You may have blood tests to check for an illness or infection.
Imaging, electromyogram, and nerve conduction tests
You may not need X-rays or other imaging tests. But if your pain started after an injury, or if it doesn't improve after a few weeks, your doctor may want to do more tests. Imaging tests can show the neck muscles and tissues. These tests may be done to check the neck bones, spinal discs, spinal nerve roots, and spinal cord.
Imaging tests may help especially when:
- You have signs of nerve damage.
- Another serious problem is suspected.
- The cause of your problem isn't clear.
- Nonsurgical treatment has not improved your condition and you are thinking about surgery.
- Your doctor is asked to provide documentation of your condition, such as when a lawsuit or an insurance issue is involved.
Besides X-rays, tests may include:
. It can help identify problems such as a herniated disc or a pinched nerve.
. This test looks at the bone and spinal canal.
. It looks at the spinal canal and nerve roots.
and nerve conduction studies or nerve blocks. These tests can help find a nerve problem that is causing pain, numbness, or weakness in the arm or hand.
The type of treatment you need depends on the cause of your neck pain. Most neck pain caused by activities can be treated at home.
For neck pain that occurs suddenly:
- Use a heating pad on a low or medium setting for 15 to 20 minutes every 2 to 3 hours. Or you can try an ice pack for 10 to 15 minutes every 2 to 3 hours.
- Avoid more neck injury by changing some habits, such as how you sit or sleep.
- Work with a physical therapist, chiropractor, or osteopathic doctor for exercises or manual therapy. Massage or yoga may help.
Ask your doctor if you can take an anti-inflammatory medicine for pain.
For chronic neck pain, your doctor may prescribe medicine to relax your neck muscles, relieve pain, or help you sleep.
Surgery is rarely done to treat neck pain.
Use heat or ice
There is no strong evidence that either heat or ice will help your neck pain. But it won't hurt to try them.
- Use a heating pad.
Use it on a low or medium setting for 15 to 20 minutes every 2 to 3 hours.
- Take a warm shower.
Do this in place of one session with the heating pad.
- Try single-use heat wraps.
You can buy ones that last up to 8 hours.
- Try an ice pack.
Use it for 10 to 15 minutes every 2 to 3 hours.
Get moving, but carefully
As soon as you can, get moving. This can help speed your recovery from neck pain.
Use good health habits
You can treat neck pain at home with some new habits. Here are some steps you can take to help you feel better.
- Try to reduce stress and tension at work and home.
- Practice relaxation exercises.
- Consider getting a massage.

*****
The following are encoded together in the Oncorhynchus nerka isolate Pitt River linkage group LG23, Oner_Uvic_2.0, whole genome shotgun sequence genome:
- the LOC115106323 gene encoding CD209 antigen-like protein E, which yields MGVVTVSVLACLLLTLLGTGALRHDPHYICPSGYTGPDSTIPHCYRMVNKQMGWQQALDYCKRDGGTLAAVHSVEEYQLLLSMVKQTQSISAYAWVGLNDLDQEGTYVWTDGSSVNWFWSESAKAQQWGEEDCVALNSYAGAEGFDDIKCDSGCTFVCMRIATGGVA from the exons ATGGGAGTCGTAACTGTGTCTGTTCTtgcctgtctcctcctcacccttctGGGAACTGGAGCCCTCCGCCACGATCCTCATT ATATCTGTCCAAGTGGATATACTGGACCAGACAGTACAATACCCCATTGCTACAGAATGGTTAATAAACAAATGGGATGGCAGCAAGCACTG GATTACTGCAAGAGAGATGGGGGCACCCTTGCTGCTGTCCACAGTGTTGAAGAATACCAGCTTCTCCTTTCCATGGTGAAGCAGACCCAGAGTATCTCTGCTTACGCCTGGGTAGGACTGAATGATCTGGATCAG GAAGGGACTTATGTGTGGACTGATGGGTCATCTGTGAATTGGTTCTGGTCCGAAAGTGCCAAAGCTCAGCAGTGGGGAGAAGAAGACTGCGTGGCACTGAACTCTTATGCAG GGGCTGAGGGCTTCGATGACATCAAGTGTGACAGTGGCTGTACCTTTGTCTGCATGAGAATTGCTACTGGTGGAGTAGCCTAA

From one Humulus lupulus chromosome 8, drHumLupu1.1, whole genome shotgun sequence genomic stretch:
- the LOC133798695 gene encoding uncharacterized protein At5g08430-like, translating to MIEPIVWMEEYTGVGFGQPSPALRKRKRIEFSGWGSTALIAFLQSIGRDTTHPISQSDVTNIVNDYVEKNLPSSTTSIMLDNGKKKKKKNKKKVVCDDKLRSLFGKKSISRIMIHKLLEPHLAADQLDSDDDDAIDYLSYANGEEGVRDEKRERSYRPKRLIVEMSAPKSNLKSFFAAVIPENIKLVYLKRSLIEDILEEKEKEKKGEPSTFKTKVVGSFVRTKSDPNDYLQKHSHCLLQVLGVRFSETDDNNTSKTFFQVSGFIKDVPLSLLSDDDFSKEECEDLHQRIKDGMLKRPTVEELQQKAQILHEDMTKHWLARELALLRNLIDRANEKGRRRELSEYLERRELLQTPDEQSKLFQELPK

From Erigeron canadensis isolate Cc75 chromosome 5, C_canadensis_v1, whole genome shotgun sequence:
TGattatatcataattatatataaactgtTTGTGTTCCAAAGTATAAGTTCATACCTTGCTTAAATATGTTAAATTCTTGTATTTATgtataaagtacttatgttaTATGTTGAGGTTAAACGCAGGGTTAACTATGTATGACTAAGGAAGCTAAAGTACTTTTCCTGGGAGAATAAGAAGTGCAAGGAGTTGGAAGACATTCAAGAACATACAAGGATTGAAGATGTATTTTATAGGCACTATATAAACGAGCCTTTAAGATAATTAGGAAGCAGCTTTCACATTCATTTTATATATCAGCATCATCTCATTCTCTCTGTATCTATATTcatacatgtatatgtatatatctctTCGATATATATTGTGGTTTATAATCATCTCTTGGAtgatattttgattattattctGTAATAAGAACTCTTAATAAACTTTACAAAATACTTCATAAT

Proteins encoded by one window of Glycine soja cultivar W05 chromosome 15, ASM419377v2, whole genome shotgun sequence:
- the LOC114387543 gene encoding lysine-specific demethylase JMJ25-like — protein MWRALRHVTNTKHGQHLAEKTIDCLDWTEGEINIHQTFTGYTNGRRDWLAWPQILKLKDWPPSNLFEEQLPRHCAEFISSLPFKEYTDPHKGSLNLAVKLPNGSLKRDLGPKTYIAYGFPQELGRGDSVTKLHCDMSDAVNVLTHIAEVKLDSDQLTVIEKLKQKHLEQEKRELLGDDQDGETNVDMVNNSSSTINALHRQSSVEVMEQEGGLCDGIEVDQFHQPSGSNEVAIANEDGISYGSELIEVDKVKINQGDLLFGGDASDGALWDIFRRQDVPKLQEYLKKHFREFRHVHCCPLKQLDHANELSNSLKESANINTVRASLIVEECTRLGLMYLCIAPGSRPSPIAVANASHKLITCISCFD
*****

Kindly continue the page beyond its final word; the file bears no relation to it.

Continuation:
Or gently massage the area yourself.
- Stop smoking.
Smoking slows healing because it decreases blood supply and delays tissue repair.
- Exercise regularly.
Include aerobic exercise such as walking.
- Avoid or change activities that cause neck pain.
Examples include sitting for a long time at the computer or doing too much overhead work at a time.
- Avoid activities that make pain and stiffness worse.
Examples include lifting and sports.
Medicines can relieve neck pain and reduce inflammation of the soft tissues. Pain relief will allow you to move your neck gently, so you can begin easy exercises and start to heal.
Nonprescription pain relievers include:
- Creams or gels that are rubbed into the neck.
- Acetaminophen (such as Tylenol). It reduces pain.
Nonsteroidal anti-inflammatory drugs (NSAIDs)
, including ibuprofen (such as Advil) and naproxen (such as Aleve). They can help relieve pain and reduce inflammation.
Prescription pain relievers include:
- Muscle relaxants. They are used to treat severe neck pain and spasms when neck pain begins.
pain relievers. They are used to treat severe short-term neck pain.
- Antidepressants. They are used to treat long-lasting pain.
. These may be tried if you also have symptoms of a pinched or irritated nerve root.
- Anticonvulsants. They may help reduce long-term neck pain. One type may work better for you than another.
Surgery is rarely needed for neck pain. It may be an option when:
- A neck injury causes a fracture or abnormal motion. Surgery may be done to stabilize the spine and prevent a broken bone from causing instability and possible paralysis.
- Pressure on the nerve roots or spinal cord causes numbness or weakness in the arm, hand, or leg; severe ongoing pain; or loss of bladder or bowel control. Pressure may be caused by problems like narrowing of the spinal canal, arthritis of the neck, or a herniated disc in the neck.
- Discectomy. The surgeon removes herniated disc material that's pressing on a nerve root or the spinal cord.
- Spinal decompression. Pressure is reduced on the spinal cord or nerve roots by removing part of a bone or disc.
- Cervical spinal fusion. Selected bones in the neck are joined (fused) together.
- Artificial disc replacement. This may be done instead of spinal fusion.
Complementary medicine treatments
are sometimes used to relieve neck pain and restore neck mobility. They include:
. This is done by inserting very thin needles into the skin. It's used to relieve pain.
- Massage. It helps with relaxation. It also helps reduce pain and increase flexibility.
- Yoga or qi gong. These are programs of exercises. They help improve flexibility and breathing, decrease stress, and maintain health.
Find out about the safety of any complementary product or practice you want to try. Most mind and body practices—such as acupuncture, massage, and yoga—are safe when used under the care of a well-trained professional. Choose an instructor or practitioner as carefully as you would choose a doctor.
Talk with your doctor about any complementary health practice that you would like to try or are already using. Your doctor can help you manage your health better if he or she knows about all of your health practices.
Current as of:
November 9, 2022
Author: Healthwise Staff
William H. Blahd Jr. MD, FACEP - Emergency Medicine
Adam Husney MD - Family Medicine
E. Gregory Thompson MD - Internal Medicine
Kathleen Romito MD - Family Medicine
Current as of: November 9, 2022
William H. Blahd Jr. MD, FACEP - Emergency Medicine & Adam Husney MD - Family Medicine & E. Gregory Thompson MD - Internal Medicine & Kathleen Romito MD - Family Medicine